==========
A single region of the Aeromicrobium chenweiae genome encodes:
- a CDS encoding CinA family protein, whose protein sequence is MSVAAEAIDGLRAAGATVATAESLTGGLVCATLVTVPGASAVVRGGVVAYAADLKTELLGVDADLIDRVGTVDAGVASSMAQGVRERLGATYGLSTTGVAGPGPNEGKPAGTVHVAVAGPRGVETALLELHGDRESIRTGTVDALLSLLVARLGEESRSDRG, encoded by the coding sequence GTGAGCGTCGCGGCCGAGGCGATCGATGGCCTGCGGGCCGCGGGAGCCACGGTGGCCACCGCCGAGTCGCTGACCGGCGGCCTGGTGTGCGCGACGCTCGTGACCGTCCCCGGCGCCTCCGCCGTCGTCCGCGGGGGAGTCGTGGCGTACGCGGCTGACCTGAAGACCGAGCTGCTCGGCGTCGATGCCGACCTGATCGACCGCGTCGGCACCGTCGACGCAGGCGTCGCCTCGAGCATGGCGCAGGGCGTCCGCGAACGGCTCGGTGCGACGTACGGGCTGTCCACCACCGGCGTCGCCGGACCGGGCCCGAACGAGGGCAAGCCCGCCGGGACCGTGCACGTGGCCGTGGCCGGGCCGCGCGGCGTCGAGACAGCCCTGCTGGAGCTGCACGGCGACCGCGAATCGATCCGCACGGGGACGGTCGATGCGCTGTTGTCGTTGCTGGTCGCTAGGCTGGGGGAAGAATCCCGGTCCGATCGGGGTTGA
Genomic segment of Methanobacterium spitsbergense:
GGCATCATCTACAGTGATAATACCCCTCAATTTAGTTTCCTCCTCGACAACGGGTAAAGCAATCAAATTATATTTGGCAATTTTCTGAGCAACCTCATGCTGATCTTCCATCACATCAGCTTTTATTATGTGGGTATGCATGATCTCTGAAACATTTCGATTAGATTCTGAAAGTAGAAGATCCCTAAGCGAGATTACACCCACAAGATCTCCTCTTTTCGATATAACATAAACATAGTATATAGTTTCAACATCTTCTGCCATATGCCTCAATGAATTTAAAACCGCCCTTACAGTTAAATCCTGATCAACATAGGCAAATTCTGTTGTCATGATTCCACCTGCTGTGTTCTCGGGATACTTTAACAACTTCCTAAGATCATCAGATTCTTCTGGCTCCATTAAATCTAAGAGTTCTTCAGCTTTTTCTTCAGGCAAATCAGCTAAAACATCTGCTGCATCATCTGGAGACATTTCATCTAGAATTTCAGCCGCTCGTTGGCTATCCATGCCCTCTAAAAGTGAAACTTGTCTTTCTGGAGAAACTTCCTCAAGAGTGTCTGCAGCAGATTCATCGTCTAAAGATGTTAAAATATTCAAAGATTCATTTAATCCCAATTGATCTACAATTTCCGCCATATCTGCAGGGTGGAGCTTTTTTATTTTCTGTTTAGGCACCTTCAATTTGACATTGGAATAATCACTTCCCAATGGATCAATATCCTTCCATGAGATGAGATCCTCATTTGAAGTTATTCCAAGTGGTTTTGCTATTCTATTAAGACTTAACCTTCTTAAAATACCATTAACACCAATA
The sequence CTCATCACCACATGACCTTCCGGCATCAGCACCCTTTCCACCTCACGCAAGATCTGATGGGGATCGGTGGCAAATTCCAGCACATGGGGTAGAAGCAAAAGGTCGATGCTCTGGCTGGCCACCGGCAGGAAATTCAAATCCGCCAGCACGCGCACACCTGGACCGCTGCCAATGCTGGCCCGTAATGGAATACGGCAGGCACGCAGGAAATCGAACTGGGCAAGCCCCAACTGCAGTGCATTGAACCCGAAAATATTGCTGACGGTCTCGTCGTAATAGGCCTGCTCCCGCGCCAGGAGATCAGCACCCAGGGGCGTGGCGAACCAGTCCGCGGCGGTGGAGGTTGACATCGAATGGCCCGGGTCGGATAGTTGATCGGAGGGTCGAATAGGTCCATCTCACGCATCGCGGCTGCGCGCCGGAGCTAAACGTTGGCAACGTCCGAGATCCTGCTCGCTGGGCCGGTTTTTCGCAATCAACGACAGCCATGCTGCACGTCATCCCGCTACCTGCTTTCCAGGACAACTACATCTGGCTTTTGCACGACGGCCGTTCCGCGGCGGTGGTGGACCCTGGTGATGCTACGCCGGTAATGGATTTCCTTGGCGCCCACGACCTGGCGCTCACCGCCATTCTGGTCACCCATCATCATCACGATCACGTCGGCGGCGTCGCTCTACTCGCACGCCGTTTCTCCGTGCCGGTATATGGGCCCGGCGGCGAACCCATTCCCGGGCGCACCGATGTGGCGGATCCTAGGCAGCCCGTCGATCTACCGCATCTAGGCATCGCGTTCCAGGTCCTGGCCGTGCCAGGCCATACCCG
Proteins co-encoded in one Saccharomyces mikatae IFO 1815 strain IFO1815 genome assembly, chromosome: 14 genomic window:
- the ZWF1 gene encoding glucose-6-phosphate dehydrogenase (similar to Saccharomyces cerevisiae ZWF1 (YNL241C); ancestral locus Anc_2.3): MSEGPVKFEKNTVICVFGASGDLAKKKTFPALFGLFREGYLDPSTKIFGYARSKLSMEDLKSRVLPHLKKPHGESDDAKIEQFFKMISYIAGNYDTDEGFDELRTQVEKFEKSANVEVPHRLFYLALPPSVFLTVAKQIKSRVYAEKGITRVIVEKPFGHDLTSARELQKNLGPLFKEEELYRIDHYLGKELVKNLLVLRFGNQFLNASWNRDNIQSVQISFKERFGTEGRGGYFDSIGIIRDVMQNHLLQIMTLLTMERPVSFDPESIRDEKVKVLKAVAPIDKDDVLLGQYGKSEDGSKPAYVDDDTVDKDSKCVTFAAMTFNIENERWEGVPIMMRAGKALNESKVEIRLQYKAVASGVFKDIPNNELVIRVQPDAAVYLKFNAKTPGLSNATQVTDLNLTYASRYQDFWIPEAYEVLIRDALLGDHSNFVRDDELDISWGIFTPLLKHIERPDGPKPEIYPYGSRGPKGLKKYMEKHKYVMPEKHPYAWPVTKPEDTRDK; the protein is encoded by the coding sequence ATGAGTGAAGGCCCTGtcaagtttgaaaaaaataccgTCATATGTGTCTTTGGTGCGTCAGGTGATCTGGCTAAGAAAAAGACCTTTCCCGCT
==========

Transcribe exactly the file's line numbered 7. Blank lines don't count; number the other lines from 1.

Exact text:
- the ZWF1 gene encoding glucose-6-phosphate dehydrogenase (similar to Saccharomyces cerevisiae ZWF1 (YNL241C); ancestral locus Anc_2.3): MSEGPVKFEKNTVICVFGASGDLAKKKTFPALFGLFREGYLDPSTKIFGYARSKLSMEDLKSRVLPHLKKPHGESDDAKIEQFFKMISYIAGNYDTDEGFDELRTQVEKFEKSANVEVPHRLFYLALPPSVFLTVAKQIKSRVYAEKGITRVIVEKPFGHDLTSARELQKNLGPLFKEEELYRIDHYLGKELVKNLLVLRFGNQFLNASWNRDNIQSVQISFKERFGTEGRGGYFDSIGIIRDVMQNHLLQIMTLLTMERPVSFDPESIRDEKVKVLKAVAPIDKDDVLLGQYGKSEDGSKPAYVDDDTVDKDSKCVTFAAMTFNIENERWEGVPIMMRAGKALNESKVEIRLQYKAVASGVFKDIPNNELVIRVQPDAAVYLKFNAKTPGLSNATQVTDLNLTYASRYQDFWIPEAYEVLIRDALLGDHSNFVRDDELDISWGIFTPLLKHIERPDGPKPEIYPYGSRGPKGLKKYMEKHKYVMPEKHPYAWPVTKPEDTRDK; the protein is encoded by the coding sequence ATGAGTGAAGGCCCTGtcaagtttgaaaaaaataccgTCATATGTGTCTTTGGTGCGTCAGGTGATCTGGCTAAGAAAAAGACCTTTCCCGCT